Thanksgiving break: the holiday that's all about tense family politics, revisiting awkward stories from your childhood, and endless moments we wish we could avoid. Luckily, there’s a solution—a trip to the movies, otherwise known as two hours of no conversation over freshly buttered popcorn.
Besides the break from family drama, seeing a movie is a great option because Thanksgiving falls in the middle of prime movie season, where studios release their top movies of the year prior to awards season. This means that some of this year's most highly awaited films are finally here. Across different genres and target age groups, there are plenty of options for everyone. Here’s the guide to the perfect movie for different situations the Thanksgiving break might throw at you.
When everyone's in the mood to cry: A Beautiful Day in the Neighborhood
Starring Tom Hanks as Mister Rogers, the retelling of the beloved children’s TV show “Mister Rogers’ Neighborhood” is emotional fodder for the whole family. A Beautiful Day in the Neighborhood tells the story of the close relationship between Rogers and journalist Lloyd Vogel (Matthew Rhys), which began when Vogel was assigned to profile Mister Rogers. Hanks’ portrayal of Rogers will likely be in the conversion for Best Actor come Oscar season. Overall, you’ll be hard–pressed to find a dry eye in the crowd of this movie, based on nostalgia alone.
When you're tasked with taking the younger cousins out for a fun day: Frozen II
Although this Thanksgiving season is generally lacking in animated releases, there's one that'll capture everyone's attention: Frozen II. After six years since the release of Frozen (which currently sits as the second highest grossing animated film ever), Disney is bringing Queen Elsa (Idina Menzel), Princess Anna (Kristen Bell), and Olaf the talking snowman (Josh Gad) back for a second round of snow–covered adventure. The plot seems a bit similar to that of the first movie, and while there will be a few new characters and a slightly different storyline, Disney's reputation ensures that everyone watching will leave the theater in a good mood. And honestly, the predictability of the plot doesn’t matter a bit in getting younger members of your family excited. Just start playing “Let It Go” in the car and let them take it from there.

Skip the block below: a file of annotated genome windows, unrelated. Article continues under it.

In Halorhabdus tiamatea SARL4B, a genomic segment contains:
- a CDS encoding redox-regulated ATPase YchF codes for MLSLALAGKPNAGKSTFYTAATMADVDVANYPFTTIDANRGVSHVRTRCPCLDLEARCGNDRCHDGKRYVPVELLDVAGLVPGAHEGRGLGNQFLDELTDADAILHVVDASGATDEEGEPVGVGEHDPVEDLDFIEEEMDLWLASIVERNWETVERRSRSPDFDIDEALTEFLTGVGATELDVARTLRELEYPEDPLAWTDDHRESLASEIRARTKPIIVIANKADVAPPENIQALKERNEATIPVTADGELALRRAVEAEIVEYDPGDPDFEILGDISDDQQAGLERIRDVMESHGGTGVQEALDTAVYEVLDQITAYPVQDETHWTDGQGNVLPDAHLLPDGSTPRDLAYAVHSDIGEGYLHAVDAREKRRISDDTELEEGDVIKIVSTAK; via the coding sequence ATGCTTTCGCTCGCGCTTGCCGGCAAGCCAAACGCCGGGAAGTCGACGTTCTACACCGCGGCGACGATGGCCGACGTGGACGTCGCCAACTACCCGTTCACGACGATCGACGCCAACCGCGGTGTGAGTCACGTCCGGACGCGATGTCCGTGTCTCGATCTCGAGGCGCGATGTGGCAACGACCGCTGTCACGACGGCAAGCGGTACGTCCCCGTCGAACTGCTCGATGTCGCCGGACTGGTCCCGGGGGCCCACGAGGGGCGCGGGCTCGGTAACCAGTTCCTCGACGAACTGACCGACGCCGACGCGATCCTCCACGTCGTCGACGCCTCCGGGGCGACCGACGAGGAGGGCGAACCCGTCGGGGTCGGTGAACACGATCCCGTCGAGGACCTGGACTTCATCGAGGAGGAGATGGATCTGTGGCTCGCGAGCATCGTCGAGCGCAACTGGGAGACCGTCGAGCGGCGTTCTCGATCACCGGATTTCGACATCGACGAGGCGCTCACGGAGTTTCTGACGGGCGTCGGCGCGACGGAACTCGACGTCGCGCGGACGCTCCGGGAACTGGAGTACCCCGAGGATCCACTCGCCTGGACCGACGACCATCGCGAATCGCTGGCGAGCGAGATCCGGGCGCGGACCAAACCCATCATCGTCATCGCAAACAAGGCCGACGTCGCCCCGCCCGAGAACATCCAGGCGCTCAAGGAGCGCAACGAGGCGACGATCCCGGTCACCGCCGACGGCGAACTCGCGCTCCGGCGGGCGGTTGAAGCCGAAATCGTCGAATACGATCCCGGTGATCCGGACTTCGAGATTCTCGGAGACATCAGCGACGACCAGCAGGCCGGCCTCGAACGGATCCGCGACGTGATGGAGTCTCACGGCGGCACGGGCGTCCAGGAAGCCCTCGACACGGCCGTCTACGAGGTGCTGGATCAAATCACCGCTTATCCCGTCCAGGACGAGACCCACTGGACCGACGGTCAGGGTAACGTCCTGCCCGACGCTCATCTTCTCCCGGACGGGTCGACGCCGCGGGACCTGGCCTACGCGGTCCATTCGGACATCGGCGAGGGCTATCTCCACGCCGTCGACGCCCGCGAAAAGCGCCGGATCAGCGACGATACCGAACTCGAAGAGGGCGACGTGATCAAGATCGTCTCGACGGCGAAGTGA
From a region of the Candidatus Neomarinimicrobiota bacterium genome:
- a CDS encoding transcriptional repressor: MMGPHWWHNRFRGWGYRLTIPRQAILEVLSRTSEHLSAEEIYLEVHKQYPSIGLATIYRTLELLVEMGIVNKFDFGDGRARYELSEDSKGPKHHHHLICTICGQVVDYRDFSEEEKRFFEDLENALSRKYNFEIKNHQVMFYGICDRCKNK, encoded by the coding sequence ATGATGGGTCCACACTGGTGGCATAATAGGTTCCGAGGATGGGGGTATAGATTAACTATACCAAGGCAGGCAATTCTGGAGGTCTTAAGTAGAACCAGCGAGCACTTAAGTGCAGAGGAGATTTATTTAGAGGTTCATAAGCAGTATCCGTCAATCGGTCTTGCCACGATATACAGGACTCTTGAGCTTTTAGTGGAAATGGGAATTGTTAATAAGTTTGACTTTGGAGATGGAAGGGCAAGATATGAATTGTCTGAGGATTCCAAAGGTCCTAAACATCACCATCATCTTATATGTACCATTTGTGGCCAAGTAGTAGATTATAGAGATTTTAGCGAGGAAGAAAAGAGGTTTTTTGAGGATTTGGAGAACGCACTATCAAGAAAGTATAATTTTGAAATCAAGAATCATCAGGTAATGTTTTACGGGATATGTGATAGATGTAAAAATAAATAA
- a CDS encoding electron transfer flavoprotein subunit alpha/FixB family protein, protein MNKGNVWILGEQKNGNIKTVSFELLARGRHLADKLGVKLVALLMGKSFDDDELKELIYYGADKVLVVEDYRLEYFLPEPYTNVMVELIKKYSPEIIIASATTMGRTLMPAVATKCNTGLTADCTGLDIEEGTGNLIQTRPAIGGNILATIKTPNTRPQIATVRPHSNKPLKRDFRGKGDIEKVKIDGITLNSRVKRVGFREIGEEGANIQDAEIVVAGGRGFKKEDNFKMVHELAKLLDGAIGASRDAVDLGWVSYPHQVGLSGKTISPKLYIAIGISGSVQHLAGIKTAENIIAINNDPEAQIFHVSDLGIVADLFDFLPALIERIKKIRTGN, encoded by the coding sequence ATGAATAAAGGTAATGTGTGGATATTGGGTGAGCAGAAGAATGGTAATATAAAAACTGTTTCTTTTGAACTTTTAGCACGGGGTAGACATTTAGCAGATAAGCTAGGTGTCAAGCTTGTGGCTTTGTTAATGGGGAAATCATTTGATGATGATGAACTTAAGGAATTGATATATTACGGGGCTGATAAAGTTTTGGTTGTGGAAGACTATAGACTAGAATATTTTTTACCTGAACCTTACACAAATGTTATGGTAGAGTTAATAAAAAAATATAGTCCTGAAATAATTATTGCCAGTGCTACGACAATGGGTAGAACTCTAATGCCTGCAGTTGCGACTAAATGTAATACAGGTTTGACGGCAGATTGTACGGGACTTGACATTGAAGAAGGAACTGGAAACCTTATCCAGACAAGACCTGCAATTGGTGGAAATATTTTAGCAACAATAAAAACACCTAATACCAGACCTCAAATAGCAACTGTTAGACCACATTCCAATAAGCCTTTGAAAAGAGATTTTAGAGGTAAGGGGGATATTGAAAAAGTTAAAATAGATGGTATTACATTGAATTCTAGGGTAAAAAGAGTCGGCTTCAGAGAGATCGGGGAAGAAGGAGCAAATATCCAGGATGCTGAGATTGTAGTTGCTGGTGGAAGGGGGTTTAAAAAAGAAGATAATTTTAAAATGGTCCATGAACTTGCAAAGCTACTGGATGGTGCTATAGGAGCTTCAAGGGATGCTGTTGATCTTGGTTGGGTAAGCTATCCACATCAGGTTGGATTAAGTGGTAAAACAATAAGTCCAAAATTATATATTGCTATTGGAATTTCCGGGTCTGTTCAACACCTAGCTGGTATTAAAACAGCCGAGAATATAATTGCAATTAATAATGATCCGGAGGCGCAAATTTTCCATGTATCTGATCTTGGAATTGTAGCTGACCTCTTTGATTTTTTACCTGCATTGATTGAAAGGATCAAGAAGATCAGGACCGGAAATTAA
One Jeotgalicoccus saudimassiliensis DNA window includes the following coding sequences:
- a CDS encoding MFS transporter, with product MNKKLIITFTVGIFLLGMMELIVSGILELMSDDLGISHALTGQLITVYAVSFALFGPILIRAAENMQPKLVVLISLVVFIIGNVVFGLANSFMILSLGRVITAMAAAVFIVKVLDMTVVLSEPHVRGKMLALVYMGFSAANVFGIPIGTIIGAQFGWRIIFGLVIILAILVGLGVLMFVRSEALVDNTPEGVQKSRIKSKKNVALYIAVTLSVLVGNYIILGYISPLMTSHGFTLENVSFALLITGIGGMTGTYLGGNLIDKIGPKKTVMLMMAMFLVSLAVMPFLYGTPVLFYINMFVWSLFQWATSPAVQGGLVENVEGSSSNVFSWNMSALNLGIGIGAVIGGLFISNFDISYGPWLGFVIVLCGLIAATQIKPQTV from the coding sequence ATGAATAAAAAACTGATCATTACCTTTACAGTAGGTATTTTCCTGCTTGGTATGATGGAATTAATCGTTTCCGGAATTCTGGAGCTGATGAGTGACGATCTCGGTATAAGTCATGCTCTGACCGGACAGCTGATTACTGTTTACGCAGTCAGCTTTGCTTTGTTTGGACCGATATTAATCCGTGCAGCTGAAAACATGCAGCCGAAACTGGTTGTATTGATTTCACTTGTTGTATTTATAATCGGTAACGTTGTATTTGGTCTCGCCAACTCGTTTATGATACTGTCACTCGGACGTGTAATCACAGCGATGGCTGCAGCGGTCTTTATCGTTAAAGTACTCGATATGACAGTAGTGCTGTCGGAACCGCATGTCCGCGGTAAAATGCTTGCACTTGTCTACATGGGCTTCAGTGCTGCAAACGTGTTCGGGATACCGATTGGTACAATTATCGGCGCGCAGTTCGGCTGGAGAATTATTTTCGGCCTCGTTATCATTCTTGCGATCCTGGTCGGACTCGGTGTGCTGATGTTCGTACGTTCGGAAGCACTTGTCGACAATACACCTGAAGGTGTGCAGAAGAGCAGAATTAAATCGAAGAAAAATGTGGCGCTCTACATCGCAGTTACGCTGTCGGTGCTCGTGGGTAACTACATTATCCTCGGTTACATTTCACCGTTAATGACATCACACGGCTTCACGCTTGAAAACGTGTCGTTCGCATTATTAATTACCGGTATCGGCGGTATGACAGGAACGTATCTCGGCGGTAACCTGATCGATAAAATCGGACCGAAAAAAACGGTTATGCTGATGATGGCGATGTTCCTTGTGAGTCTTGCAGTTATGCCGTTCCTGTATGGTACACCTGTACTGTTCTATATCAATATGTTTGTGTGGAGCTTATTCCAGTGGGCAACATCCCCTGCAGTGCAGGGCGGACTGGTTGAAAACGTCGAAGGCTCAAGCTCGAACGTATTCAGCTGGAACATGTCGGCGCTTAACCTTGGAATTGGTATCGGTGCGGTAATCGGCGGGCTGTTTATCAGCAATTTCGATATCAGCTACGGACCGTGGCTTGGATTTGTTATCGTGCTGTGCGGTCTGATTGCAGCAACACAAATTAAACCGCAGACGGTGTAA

When the family can't agree on a movie and have to split up: 21 Bridges and Queen & Slim
Spirited debates are what Thanksgiving's all about, and that includes debates about which of two vastly different movies the family should watch. A few years ago a split occurred over Lion vs. Doctor Strange, and just last year it was A Star is Born vs. Creed II. You get the idea: divide and conquer so everyone gets to see which of the two completely different movies they want to see. It’s a genius plan to avoid the conflict: everyone gets together for a fun group event, the group splits, and then reassembles for the car journey home over conversation about the movie they didn't see. This year, there’s a number of contenders to create this rigid dichotomy but none more than the action–packed crime and police thriller 21 Bridges and the romantic thriller with commentary on race and heartbreak, Queen & Slim.
When you want a long break from one another: The Irishman
The Irishman is 3 hours and 30 minutes long. Perhaps difficult to pitch to a family that doesn’t see each other all that often, but if you're feeling particularly drained, it's more than worth your time. The movie is an intersection of three of the most prominent actors of the last 30 years—Robert De Niro, Al Pacino, and Joe Pesci—and Martin Scorsese, director of other classic crime dramas like Taxi Driver and Goodfellas, is at its helm. Also, The Irishman will be released on Netflix on Nov. 27 so you can watch it from the comfort of your own home—and take a bathroom break halfway through.